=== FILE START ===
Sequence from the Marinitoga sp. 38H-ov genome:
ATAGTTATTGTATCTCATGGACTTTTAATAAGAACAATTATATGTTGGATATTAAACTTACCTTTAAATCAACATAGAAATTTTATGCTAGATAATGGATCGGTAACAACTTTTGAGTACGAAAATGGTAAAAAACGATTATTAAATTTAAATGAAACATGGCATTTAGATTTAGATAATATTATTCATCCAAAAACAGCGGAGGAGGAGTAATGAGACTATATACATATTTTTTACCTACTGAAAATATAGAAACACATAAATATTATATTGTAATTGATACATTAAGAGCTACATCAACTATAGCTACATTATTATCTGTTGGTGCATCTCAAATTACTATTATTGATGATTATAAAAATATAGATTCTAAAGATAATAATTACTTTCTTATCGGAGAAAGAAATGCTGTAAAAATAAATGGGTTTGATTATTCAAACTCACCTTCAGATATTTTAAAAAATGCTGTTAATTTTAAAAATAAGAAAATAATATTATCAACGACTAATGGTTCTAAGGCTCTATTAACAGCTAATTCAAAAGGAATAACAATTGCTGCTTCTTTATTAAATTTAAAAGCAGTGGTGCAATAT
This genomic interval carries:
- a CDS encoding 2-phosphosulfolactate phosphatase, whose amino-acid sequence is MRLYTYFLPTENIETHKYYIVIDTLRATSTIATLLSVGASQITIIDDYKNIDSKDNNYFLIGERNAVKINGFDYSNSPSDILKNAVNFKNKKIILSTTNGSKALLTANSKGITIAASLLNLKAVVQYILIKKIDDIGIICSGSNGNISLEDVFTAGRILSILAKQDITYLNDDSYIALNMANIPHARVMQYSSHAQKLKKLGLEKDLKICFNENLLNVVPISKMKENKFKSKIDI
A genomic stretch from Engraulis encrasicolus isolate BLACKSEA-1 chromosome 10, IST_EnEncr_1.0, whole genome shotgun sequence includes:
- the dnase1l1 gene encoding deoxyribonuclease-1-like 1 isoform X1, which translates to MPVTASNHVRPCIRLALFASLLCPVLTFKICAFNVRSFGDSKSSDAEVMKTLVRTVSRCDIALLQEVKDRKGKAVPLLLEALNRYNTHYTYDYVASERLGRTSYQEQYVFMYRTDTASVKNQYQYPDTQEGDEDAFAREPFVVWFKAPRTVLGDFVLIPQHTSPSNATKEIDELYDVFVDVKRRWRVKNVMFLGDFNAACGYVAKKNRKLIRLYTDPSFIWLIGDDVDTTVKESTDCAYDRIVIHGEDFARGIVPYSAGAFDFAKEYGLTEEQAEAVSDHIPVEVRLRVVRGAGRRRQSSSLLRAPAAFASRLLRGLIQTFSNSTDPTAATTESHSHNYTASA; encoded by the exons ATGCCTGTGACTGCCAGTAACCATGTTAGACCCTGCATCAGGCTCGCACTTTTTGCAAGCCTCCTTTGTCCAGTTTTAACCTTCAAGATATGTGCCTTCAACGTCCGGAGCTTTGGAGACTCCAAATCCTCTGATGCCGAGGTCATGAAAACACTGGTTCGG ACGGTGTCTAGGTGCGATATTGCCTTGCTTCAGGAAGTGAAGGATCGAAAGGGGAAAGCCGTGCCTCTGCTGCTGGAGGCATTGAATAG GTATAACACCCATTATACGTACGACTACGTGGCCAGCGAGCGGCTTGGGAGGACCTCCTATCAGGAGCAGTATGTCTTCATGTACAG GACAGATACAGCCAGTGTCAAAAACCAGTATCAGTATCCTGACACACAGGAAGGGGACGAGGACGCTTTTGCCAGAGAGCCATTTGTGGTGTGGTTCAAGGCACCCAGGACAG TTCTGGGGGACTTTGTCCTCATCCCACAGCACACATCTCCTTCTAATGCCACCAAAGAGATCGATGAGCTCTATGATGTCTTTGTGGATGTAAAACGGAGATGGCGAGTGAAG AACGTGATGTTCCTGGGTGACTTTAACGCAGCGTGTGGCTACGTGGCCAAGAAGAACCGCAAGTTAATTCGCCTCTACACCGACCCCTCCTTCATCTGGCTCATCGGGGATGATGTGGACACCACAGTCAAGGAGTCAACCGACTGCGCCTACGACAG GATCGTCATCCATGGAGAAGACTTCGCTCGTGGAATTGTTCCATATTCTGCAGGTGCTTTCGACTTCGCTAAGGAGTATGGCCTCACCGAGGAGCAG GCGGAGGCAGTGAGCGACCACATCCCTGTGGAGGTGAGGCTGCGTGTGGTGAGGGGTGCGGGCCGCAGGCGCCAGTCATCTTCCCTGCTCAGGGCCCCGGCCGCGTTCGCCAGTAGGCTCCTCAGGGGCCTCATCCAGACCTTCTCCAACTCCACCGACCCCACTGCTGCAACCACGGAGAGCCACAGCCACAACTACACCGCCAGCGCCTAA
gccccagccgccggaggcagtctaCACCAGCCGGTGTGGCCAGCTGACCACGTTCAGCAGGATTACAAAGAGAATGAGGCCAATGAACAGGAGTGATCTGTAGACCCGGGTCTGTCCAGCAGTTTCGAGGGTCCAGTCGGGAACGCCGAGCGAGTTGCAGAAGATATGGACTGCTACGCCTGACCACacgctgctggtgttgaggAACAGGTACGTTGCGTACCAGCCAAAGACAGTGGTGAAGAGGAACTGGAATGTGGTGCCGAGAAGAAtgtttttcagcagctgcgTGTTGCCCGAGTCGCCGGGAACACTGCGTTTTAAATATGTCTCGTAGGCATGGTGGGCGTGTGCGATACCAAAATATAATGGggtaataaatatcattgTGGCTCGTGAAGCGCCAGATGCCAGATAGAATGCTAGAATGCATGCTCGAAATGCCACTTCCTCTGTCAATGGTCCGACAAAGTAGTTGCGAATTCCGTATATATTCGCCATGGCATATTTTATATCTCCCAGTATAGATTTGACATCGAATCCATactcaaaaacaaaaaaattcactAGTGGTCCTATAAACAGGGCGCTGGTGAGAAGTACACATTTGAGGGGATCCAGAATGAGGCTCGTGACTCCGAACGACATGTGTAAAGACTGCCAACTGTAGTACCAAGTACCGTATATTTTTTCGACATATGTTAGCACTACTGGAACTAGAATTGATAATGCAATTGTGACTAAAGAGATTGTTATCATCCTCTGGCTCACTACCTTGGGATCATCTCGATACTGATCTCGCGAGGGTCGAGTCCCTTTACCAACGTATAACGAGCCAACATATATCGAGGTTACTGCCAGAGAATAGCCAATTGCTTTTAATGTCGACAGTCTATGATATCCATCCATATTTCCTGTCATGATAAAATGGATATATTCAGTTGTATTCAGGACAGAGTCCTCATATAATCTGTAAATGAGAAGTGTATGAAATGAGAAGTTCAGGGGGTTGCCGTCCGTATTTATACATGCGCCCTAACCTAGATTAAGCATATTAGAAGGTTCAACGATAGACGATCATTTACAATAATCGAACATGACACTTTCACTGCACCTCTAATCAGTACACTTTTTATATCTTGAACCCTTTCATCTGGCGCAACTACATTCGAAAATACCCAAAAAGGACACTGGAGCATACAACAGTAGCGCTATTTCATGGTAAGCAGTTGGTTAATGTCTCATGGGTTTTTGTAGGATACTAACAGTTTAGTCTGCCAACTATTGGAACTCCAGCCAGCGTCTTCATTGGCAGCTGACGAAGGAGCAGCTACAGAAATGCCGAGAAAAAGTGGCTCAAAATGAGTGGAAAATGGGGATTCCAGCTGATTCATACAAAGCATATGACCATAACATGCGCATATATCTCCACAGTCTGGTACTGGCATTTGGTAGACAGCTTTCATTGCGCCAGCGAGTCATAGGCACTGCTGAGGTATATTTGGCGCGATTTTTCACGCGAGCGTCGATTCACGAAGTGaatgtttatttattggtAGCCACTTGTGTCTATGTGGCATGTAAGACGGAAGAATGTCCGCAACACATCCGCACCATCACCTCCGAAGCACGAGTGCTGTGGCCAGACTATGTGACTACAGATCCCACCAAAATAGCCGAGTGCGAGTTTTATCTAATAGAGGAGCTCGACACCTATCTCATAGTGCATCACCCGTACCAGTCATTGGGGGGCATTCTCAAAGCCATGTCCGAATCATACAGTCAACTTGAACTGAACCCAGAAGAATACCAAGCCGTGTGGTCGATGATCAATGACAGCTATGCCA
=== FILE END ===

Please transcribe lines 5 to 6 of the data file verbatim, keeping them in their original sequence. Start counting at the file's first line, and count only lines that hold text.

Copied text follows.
A genomic stretch from Engraulis encrasicolus isolate BLACKSEA-1 chromosome 10, IST_EnEncr_1.0, whole genome shotgun sequence includes:
- the dnase1l1 gene encoding deoxyribonuclease-1-like 1 isoform X1, which translates to MPVTASNHVRPCIRLALFASLLCPVLTFKICAFNVRSFGDSKSSDAEVMKTLVRTVSRCDIALLQEVKDRKGKAVPLLLEALNRYNTHYTYDYVASERLGRTSYQEQYVFMYRTDTASVKNQYQYPDTQEGDEDAFAREPFVVWFKAPRTVLGDFVLIPQHTSPSNATKEIDELYDVFVDVKRRWRVKNVMFLGDFNAACGYVAKKNRKLIRLYTDPSFIWLIGDDVDTTVKESTDCAYDRIVIHGEDFARGIVPYSAGAFDFAKEYGLTEEQAEAVSDHIPVEVRLRVVRGAGRRRQSSSLLRAPAAFASRLLRGLIQTFSNSTDPTAATTESHSHNYTASA; encoded by the exons ATGCCTGTGACTGCCAGTAACCATGTTAGACCCTGCATCAGGCTCGCACTTTTTGCAAGCCTCCTTTGTCCAGTTTTAACCTTCAAGATATGTGCCTTCAACGTCCGGAGCTTTGGAGACTCCAAATCCTCTGATGCCGAGGTCATGAAAACACTGGTTCGG ACGGTGTCTAGGTGCGATATTGCCTTGCTTCAGGAAGTGAAGGATCGAAAGGGGAAAGCCGTGCCTCTGCTGCTGGAGGCATTGAATAG GTATAACACCCATTATACGTACGACTACGTGGCCAGCGAGCGGCTTGGGAGGACCTCCTATCAGGAGCAGTATGTCTTCATGTACAG GACAGATACAGCCAGTGTCAAAAACCAGTATCAGTATCCTGACACACAGGAAGGGGACGAGGACGCTTTTGCCAGAGAGCCATTTGTGGTGTGGTTCAAGGCACCCAGGACAG TTCTGGGGGACTTTGTCCTCATCCCACAGCACACATCTCCTTCTAATGCCACCAAAGAGATCGATGAGCTCTATGATGTCTTTGTGGATGTAAAACGGAGATGGCGAGTGAAG AACGTGATGTTCCTGGGTGACTTTAACGCAGCGTGTGGCTACGTGGCCAAGAAGAACCGCAAGTTAATTCGCCTCTACACCGACCCCTCCTTCATCTGGCTCATCGGGGATGATGTGGACACCACAGTCAAGGAGTCAACCGACTGCGCCTACGACAG GATCGTCATCCATGGAGAAGACTTCGCTCGTGGAATTGTTCCATATTCTGCAGGTGCTTTCGACTTCGCTAAGGAGTATGGCCTCACCGAGGAGCAG GCGGAGGCAGTGAGCGACCACATCCCTGTGGAGGTGAGGCTGCGTGTGGTGAGGGGTGCGGGCCGCAGGCGCCAGTCATCTTCCCTGCTCAGGGCCCCGGCCGCGTTCGCCAGTAGGCTCCTCAGGGGCCTCATCCAGACCTTCTCCAACTCCACCGACCCCACTGCTGCAACCACGGAGAGCCACAGCCACAACTACACCGCCAGCGCCTAA